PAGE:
ST. GEORGE — Two separate rescue operations in the Red Cliffs Desert Reserve kept emergency personnel, flight crews and search and rescue teams busy until late Tuesday night.
The first rescue was called in shortly after noon when a hiker suffered a fractured ankle while hiking the Church Rocks loop near Exit 13, a slickrock trail about 2.6 miles in length that rises to an elevation of more than 185 feet from the wash to the highest point on the ridge in the reserve.
The woman was hiking with a group who called 911 for help.
Washington City Police, as well as Washington City and Hurricane Valley Fire responded with ATVs to search for the injured hiker. Washington County Sheriff’s Sgt. Darrell Cashin said Washington County Search and Rescue was also called in to conduct a ground search, and Intermountain Life Flight was launched to provide aerial assistance.
The Life Flight crew located the hiker and was able to land and immobilize the injury with a splint before flying the woman back to the incident command post.
“It was a lot faster to have the helicopter just fly her out once the crew spotted her,” Cashin said.
At the command post, the woman was loaded into a ground ambulance and transported to Dixie Regional Medical Center for evaluation and treatment for a fractured ankle.
“Apparently she just stepped wrong and snapped that ankle,” Cashin said, adding that within two hours of the call, the rescue was completed and the hiker was on her way to the hospital.
Three hours later, a second call of a distressed hiker was reported in the same general area. The wife of a 69-year-old hiker called 911 shortly before 5 p.m. reporting that her husband had gone off the trail and was lost in a ravine after injuring his leg.
The man had a cell phone, Cashin said, but had turned it off after speaking to his wife to conserve the battery, telling her he would call again in about 15 minutes.
Search teams were dispatched to the area to conduct a ground search with very limited information as to the exact location of the hiker at that point.
Shortly thereafter, Cashin said, the husband called his wife back and was advised to call 911, at which point emergency dispatchers were able to ping his cell phone, which provided the GPS coordinates to his location.
As ground teams continued in the search, Cashin requested that Life Flight be deployed since the hiker was “about 500 feet below the top of a pinnacle out there.”
The flight crew responded and located the injured hiker, but despite multiple attempts to find a safe landing site, they were unable and instead signaled to the hiker to stay put and let him know that help was on the way.
“It was a great help just to let the hiker know we were coming and not to move so we could find him,” Cashin said.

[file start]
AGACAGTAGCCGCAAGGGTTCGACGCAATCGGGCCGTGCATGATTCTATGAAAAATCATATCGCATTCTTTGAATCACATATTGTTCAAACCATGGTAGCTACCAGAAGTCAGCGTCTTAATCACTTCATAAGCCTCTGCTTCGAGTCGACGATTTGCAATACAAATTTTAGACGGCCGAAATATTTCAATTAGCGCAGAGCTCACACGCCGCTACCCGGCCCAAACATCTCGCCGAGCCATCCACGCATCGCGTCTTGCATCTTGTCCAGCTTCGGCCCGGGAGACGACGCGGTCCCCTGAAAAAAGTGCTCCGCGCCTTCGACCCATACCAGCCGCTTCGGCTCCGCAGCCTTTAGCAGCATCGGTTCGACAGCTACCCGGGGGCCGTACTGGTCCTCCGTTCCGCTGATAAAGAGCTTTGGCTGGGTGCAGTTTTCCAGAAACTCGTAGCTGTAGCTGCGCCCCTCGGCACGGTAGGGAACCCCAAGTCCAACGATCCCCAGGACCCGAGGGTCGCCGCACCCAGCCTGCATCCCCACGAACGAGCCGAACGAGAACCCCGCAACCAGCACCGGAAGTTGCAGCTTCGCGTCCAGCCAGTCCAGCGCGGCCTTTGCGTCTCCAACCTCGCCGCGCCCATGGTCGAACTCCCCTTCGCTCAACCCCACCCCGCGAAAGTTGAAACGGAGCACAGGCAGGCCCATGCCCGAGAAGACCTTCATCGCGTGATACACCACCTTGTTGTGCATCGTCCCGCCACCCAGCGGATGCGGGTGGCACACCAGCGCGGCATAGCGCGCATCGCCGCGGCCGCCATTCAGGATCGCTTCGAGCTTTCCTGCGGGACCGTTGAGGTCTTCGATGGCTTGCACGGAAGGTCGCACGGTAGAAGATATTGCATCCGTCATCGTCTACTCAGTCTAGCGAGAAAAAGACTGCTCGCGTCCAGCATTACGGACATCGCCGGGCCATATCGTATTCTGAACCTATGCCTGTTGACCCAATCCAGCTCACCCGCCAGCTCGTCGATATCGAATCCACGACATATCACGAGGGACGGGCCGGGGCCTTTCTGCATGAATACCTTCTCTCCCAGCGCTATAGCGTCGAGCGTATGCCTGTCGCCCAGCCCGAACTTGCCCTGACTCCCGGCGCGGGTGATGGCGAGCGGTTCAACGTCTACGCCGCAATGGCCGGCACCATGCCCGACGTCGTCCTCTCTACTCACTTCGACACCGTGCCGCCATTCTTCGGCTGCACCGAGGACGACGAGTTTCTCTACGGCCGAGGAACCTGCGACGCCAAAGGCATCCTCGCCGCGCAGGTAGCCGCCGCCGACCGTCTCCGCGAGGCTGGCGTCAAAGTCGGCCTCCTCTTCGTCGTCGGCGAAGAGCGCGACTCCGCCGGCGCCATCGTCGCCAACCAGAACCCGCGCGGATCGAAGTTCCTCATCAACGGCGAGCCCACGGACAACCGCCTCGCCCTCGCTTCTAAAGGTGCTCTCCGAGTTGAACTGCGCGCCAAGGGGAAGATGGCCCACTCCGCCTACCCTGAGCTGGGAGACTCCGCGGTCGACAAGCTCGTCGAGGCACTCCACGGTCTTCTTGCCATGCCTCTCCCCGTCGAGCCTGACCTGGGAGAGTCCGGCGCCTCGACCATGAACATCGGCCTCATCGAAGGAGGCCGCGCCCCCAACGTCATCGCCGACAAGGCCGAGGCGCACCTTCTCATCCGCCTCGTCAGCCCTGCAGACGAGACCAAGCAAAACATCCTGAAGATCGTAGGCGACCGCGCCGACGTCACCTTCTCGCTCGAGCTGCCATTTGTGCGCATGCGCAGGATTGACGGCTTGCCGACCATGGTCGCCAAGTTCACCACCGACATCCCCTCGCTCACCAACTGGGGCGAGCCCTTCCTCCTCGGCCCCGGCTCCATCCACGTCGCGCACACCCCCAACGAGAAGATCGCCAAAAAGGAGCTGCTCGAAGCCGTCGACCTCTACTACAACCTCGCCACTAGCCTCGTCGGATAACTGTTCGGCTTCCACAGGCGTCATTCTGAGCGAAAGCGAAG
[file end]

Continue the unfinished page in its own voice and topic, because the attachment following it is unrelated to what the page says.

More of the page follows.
Without a safe route for the rescue teams making their way through the reserve, a drone was deployed to fly above the area to guide the ground team. The drone provided coordinates as well a visual, Cashin said, which saved ground crews not only time but made it safer for everyone involved.
The search team and emergency medical personnel with Hurricane Valley Fire made their way to where the hiker was located, and by nightfall they reached the man who was without a jacket and was wet from scattered showers in the area and very cold.
The hiker was warmed up, and once he was secured in a harness with an attached rope system, he was lowered down off the precipice to an area where his injuries could be assessed, which Cashin said turned out to be relatively minor.
“The man’s injury to his leg was enough to cause him enough pain where he was limping, but there did not appear to be a fracture or any serious injury,” Cashin said.
Rescue teams guided the man out of the reserve and reached the incident command post shortly after 9 p.m.
Before the group parted ways, Cashin said, the hiker requested a list of the rescuers’ names “so that he could personally thank them for finding him and getting him out of there in one piece.”
As the weather warms up and people start heading out more frequently, Cashin recommended bringing plenty of water, food and warm clothing before setting out for a day of hiking. It may be sunny and clear at the beginning of the hike, he said, but similar to what happened Tuesday, it is easy to get caught off guard when rain showers or a storm hits.
“Regardless of how nice the weather is when you start out, it can turn ugly very quickly,” he said.
Both rescues Tuesday required the efforts of multiple agencies, as is the case with nearly all rescue operations.
“It’s because of search teams, ground crews, the Life Flight crew, police and fire,” Cashin said. “That is why we have these positive outcomes where the lost are found and everyone comes out safe. … Without them we couldn’t do what we do.”
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